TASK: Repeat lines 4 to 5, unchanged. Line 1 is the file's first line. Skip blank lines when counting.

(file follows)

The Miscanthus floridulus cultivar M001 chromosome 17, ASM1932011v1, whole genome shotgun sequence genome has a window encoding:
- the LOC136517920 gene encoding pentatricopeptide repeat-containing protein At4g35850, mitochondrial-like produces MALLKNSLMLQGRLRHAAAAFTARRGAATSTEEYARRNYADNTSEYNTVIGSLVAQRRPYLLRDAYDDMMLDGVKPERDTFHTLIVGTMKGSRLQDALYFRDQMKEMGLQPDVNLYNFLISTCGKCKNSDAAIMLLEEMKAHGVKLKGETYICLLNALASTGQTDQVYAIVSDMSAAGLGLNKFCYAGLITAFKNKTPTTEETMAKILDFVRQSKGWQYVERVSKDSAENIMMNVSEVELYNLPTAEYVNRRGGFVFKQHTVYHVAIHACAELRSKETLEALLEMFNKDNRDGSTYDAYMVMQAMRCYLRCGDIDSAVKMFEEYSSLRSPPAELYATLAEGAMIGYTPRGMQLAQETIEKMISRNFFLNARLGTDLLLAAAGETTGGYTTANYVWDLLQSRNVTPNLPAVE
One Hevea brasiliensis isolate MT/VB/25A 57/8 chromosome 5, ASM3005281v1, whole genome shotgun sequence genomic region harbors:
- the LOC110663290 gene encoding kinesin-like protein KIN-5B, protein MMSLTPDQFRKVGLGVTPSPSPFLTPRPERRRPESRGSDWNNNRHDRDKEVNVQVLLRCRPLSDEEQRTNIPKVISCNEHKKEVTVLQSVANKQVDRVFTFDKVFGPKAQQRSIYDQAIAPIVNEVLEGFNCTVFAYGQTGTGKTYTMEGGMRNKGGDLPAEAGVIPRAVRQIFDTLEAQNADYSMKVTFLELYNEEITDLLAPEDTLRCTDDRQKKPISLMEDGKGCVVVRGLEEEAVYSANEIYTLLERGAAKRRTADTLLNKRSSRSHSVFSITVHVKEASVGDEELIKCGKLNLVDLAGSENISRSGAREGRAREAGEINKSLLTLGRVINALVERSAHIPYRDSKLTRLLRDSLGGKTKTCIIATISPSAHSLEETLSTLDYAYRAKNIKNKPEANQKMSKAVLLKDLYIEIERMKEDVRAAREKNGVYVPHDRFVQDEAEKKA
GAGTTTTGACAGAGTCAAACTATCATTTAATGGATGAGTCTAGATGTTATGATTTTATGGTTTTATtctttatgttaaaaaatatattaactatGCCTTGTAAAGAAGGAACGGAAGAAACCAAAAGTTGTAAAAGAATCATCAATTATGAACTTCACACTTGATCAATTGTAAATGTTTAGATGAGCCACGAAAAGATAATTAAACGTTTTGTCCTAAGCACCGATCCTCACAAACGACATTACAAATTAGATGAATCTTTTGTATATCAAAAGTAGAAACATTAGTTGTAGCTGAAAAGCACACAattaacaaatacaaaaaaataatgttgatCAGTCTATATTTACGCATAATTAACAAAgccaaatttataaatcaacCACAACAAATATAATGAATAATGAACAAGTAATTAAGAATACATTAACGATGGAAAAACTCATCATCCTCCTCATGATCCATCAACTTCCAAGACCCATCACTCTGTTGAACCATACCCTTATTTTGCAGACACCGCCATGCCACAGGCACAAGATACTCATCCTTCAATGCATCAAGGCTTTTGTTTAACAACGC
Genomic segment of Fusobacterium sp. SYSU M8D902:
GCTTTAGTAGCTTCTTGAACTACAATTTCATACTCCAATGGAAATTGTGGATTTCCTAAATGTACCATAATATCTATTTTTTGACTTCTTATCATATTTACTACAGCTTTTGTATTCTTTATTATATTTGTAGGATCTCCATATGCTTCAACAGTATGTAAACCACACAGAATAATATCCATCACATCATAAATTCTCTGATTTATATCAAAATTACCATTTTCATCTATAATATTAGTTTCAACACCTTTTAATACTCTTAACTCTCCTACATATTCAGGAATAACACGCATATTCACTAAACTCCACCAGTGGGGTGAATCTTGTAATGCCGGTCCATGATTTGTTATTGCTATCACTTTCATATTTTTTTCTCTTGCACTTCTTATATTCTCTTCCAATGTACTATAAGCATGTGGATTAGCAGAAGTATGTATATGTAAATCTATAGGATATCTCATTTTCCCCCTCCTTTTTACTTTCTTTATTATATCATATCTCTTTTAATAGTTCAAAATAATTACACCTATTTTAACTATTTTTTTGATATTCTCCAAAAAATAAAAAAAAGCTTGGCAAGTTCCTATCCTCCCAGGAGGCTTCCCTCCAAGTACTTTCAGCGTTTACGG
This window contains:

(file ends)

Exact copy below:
- the LOC110663290 gene encoding kinesin-like protein KIN-5B, protein MMSLTPDQFRKVGLGVTPSPSPFLTPRPERRRPESRGSDWNNNRHDRDKEVNVQVLLRCRPLSDEEQRTNIPKVISCNEHKKEVTVLQSVANKQVDRVFTFDKVFGPKAQQRSIYDQAIAPIVNEVLEGFNCTVFAYGQTGTGKTYTMEGGMRNKGGDLPAEAGVIPRAVRQIFDTLEAQNADYSMKVTFLELYNEEITDLLAPEDTLRCTDDRQKKPISLMEDGKGCVVVRGLEEEAVYSANEIYTLLERGAAKRRTADTLLNKRSSRSHSVFSITVHVKEASVGDEELIKCGKLNLVDLAGSENISRSGAREGRAREAGEINKSLLTLGRVINALVERSAHIPYRDSKLTRLLRDSLGGKTKTCIIATISPSAHSLEETLSTLDYAYRAKNIKNKPEANQKMSKAVLLKDLYIEIERMKEDVRAAREKNGVYVPHDRFVQDEAEKKA
GAGTTTTGACAGAGTCAAACTATCATTTAATGGATGAGTCTAGATGTTATGATTTTATGGTTTTATtctttatgttaaaaaatatattaactatGCCTTGTAAAGAAGGAACGGAAGAAACCAAAAGTTGTAAAAGAATCATCAATTATGAACTTCACACTTGATCAATTGTAAATGTTTAGATGAGCCACGAAAAGATAATTAAACGTTTTGTCCTAAGCACCGATCCTCACAAACGACATTACAAATTAGATGAATCTTTTGTATATCAAAAGTAGAAACATTAGTTGTAGCTGAAAAGCACACAattaacaaatacaaaaaaataatgttgatCAGTCTATATTTACGCATAATTAACAAAgccaaatttataaatcaacCACAACAAATATAATGAATAATGAACAAGTAATTAAGAATACATTAACGATGGAAAAACTCATCATCCTCCTCATGATCCATCAACTTCCAAGACCCATCACTCTGTTGAACCATACCCTTATTTTGCAGACACCGCCATGCCACAGGCACAAGATACTCATCCTTCAATGCATCAAGGCTTTTGTTTAACAACGC